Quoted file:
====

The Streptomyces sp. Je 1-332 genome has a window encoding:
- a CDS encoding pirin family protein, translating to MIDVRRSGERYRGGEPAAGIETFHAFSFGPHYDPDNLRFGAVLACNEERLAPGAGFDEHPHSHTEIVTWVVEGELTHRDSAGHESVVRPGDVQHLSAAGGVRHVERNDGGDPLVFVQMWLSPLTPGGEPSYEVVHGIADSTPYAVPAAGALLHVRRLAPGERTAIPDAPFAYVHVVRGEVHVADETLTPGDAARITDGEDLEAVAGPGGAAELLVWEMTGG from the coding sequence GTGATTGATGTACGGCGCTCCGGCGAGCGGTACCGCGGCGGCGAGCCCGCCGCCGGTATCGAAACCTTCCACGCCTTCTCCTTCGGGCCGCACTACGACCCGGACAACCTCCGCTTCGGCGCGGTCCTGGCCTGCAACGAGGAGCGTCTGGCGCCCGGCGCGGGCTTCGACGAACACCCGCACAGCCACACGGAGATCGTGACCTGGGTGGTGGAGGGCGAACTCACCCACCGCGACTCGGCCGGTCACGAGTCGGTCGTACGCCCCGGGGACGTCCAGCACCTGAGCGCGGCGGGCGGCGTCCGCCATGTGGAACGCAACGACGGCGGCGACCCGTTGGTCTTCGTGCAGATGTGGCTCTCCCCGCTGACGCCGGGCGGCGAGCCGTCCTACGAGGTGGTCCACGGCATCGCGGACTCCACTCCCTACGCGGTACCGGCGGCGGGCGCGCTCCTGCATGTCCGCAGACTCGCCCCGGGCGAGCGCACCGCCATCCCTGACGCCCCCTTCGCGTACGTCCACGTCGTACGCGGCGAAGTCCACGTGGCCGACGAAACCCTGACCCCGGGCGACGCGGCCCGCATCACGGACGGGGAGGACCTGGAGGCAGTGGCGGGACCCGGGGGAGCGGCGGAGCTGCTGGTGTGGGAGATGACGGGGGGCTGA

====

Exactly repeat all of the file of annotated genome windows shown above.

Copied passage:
The Streptomyces sp. Je 1-332 genome has a window encoding:
- a CDS encoding pirin family protein, translating to MIDVRRSGERYRGGEPAAGIETFHAFSFGPHYDPDNLRFGAVLACNEERLAPGAGFDEHPHSHTEIVTWVVEGELTHRDSAGHESVVRPGDVQHLSAAGGVRHVERNDGGDPLVFVQMWLSPLTPGGEPSYEVVHGIADSTPYAVPAAGALLHVRRLAPGERTAIPDAPFAYVHVVRGEVHVADETLTPGDAARITDGEDLEAVAGPGGAAELLVWEMTGG from the coding sequence GTGATTGATGTACGGCGCTCCGGCGAGCGGTACCGCGGCGGCGAGCCCGCCGCCGGTATCGAAACCTTCCACGCCTTCTCCTTCGGGCCGCACTACGACCCGGACAACCTCCGCTTCGGCGCGGTCCTGGCCTGCAACGAGGAGCGTCTGGCGCCCGGCGCGGGCTTCGACGAACACCCGCACAGCCACACGGAGATCGTGACCTGGGTGGTGGAGGGCGAACTCACCCACCGCGACTCGGCCGGTCACGAGTCGGTCGTACGCCCCGGGGACGTCCAGCACCTGAGCGCGGCGGGCGGCGTCCGCCATGTGGAACGCAACGACGGCGGCGACCCGTTGGTCTTCGTGCAGATGTGGCTCTCCCCGCTGACGCCGGGCGGCGAGCCGTCCTACGAGGTGGTCCACGGCATCGCGGACTCCACTCCCTACGCGGTACCGGCGGCGGGCGCGCTCCTGCATGTCCGCAGACTCGCCCCGGGCGAGCGCACCGCCATCCCTGACGCCCCCTTCGCGTACGTCCACGTCGTACGCGGCGAAGTCCACGTGGCCGACGAAACCCTGACCCCGGGCGACGCGGCCCGCATCACGGACGGGGAGGACCTGGAGGCAGTGGCGGGACCCGGGGGAGCGGCGGAGCTGCTGGTGTGGGAGATGACGGGGGGCTGA